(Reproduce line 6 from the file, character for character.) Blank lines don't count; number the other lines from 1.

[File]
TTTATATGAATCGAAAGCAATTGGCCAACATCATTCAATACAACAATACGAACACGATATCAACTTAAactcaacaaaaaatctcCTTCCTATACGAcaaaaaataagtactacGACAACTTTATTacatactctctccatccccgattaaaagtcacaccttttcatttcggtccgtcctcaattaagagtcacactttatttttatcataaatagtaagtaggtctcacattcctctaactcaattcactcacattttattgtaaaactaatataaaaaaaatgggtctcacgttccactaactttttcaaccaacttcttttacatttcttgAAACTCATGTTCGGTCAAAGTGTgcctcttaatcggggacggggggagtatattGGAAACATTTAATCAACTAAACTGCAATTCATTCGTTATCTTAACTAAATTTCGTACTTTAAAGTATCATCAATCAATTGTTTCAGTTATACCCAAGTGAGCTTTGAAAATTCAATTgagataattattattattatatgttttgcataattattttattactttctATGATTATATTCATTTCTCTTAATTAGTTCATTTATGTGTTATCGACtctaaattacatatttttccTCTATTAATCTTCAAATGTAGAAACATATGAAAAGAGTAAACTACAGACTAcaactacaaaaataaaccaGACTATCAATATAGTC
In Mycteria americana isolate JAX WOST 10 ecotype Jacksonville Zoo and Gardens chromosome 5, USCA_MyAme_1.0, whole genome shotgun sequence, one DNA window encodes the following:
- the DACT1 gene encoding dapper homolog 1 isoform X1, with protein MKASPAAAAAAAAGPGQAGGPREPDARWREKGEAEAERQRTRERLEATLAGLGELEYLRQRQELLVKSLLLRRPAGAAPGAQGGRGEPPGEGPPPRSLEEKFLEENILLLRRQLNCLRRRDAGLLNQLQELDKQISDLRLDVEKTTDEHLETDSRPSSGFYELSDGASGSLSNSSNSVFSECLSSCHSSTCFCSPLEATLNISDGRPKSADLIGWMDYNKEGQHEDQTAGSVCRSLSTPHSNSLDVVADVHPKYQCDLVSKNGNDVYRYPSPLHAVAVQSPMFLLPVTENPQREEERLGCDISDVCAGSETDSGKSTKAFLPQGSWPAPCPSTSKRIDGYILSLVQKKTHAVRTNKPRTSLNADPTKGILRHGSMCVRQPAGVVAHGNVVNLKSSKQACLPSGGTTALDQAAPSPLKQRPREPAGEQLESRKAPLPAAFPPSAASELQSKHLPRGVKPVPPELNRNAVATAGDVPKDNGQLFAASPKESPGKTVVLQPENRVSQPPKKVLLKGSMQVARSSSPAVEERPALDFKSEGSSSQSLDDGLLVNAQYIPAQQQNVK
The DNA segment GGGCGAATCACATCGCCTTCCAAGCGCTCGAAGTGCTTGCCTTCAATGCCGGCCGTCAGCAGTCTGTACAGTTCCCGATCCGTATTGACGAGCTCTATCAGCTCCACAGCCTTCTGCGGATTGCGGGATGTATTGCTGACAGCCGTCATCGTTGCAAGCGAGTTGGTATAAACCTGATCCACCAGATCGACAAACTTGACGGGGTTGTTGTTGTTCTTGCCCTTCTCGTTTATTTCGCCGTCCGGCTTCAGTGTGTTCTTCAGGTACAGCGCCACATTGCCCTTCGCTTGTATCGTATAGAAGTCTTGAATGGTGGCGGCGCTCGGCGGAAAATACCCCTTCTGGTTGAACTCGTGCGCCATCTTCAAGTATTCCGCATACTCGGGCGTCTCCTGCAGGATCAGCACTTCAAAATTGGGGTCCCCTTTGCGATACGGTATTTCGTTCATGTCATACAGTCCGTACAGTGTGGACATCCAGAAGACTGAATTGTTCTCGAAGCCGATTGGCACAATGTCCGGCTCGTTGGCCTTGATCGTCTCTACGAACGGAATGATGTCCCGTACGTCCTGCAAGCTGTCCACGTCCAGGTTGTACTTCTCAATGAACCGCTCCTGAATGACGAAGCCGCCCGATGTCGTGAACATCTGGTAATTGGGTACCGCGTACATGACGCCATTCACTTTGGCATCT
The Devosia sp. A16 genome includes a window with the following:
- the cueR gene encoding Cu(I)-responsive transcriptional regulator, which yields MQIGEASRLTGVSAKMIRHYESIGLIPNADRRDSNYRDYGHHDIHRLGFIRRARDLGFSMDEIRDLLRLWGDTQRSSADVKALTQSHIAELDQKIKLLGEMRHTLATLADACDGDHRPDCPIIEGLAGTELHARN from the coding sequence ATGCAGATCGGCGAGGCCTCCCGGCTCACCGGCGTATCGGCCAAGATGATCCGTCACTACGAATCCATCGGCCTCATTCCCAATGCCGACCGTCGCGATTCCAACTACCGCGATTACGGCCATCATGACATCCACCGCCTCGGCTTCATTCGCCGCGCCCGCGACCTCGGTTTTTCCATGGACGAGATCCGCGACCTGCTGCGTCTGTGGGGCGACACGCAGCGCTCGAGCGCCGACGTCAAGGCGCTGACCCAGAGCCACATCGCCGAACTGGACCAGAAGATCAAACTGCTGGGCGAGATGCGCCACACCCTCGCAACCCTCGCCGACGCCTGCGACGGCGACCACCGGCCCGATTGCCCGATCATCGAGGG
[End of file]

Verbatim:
- the cueR gene encoding Cu(I)-responsive transcriptional regulator, which yields MQIGEASRLTGVSAKMIRHYESIGLIPNADRRDSNYRDYGHHDIHRLGFIRRARDLGFSMDEIRDLLRLWGDTQRSSADVKALTQSHIAELDQKIKLLGEMRHTLATLADACDGDHRPDCPIIEGLAGTELHARN from the coding sequence ATGCAGATCGGCGAGGCCTCCCGGCTCACCGGCGTATCGGCCAAGATGATCCGTCACTACGAATCCATCGGCCTCATTCCCAATGCCGACCGTCGCGATTCCAACTACCGCGATTACGGCCATCATGACATCCACCGCCTCGGCTTCATTCGCCGCGCCCGCGACCTCGGTTTTTCCATGGACGAGATCCGCGACCTGCTGCGTCTGTGGGGCGACACGCAGCGCTCGAGCGCCGACGTCAAGGCGCTGACCCAGAGCCACATCGCCGAACTGGACCAGAAGATCAAACTGCTGGGCGAGATGCGCCACACCCTCGCAACCCTCGCCGACGCCTGCGACGGCGACCACCGGCCCGATTGCCCGATCATCGAGGG